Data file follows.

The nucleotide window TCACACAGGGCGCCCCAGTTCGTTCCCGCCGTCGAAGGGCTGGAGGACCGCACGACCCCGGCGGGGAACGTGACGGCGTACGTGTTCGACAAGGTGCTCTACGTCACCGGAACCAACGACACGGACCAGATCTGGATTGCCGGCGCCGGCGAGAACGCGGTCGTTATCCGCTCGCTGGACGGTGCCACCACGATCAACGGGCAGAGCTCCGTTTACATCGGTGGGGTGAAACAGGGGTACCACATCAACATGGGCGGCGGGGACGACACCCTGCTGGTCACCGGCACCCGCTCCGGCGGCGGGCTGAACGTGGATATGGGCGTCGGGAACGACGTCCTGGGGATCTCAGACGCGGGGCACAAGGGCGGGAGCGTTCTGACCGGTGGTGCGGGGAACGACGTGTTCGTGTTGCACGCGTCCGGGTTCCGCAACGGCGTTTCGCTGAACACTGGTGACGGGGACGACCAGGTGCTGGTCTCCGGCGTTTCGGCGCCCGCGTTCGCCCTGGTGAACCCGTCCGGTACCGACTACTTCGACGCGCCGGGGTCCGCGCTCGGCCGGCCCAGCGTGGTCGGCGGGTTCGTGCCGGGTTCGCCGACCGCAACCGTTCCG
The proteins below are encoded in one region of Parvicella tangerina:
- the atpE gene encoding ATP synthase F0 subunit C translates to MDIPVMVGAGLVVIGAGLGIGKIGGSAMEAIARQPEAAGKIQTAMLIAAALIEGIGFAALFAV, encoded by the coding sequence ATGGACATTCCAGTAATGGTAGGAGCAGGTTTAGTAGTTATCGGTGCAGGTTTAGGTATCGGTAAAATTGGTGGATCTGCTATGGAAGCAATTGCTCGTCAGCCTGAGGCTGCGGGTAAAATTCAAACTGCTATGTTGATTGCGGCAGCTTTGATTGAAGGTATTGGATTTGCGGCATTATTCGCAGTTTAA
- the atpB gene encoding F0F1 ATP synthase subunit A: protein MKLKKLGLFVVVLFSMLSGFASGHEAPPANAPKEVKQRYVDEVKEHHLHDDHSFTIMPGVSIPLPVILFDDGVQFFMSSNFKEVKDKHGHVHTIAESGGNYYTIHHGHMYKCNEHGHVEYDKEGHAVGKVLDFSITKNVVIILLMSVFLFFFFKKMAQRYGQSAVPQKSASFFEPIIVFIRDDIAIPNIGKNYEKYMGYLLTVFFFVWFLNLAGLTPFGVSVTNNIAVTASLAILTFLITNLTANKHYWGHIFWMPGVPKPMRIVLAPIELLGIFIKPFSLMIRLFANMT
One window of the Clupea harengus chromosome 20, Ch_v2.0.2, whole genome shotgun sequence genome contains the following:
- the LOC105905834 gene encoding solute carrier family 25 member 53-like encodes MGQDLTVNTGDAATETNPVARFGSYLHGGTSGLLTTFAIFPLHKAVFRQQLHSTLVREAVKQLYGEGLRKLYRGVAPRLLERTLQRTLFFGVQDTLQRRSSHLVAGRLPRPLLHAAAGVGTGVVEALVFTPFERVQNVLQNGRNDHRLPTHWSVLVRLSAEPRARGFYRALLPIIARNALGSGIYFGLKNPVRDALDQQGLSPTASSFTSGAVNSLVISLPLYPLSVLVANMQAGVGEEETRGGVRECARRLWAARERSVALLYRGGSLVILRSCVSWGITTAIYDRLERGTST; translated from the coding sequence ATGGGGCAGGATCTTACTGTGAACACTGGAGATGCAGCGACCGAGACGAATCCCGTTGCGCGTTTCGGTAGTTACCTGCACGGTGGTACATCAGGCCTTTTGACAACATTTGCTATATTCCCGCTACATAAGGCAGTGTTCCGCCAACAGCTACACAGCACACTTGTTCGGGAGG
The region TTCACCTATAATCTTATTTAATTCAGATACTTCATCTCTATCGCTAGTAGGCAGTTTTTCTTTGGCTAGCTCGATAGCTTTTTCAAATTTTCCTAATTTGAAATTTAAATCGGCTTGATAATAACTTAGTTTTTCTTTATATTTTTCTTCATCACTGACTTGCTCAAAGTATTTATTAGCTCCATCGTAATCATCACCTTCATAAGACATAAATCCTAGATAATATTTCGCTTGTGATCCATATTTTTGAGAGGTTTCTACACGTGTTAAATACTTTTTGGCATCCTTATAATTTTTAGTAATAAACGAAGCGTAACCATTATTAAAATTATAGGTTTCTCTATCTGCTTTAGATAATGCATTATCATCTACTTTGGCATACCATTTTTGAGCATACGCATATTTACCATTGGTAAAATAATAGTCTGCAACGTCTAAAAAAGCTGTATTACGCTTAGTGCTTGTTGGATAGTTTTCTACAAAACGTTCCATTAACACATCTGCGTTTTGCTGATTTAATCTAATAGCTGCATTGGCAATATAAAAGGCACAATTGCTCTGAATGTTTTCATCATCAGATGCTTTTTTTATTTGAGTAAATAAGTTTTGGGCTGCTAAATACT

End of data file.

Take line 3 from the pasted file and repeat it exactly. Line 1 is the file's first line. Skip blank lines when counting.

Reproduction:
- the atpE gene encoding ATP synthase F0 subunit C translates to MDIPVMVGAGLVVIGAGLGIGKIGGSAMEAIARQPEAAGKIQTAMLIAAALIEGIGFAALFAV, encoded by the coding sequence ATGGACATTCCAGTAATGGTAGGAGCAGGTTTAGTAGTTATCGGTGCAGGTTTAGGTATCGGTAAAATTGGTGGATCTGCTATGGAAGCAATTGCTCGTCAGCCTGAGGCTGCGGGTAAAATTCAAACTGCTATGTTGATTGCGGCAGCTTTGATTGAAGGTATTGGATTTGCGGCATTATTCGCAGTTTAA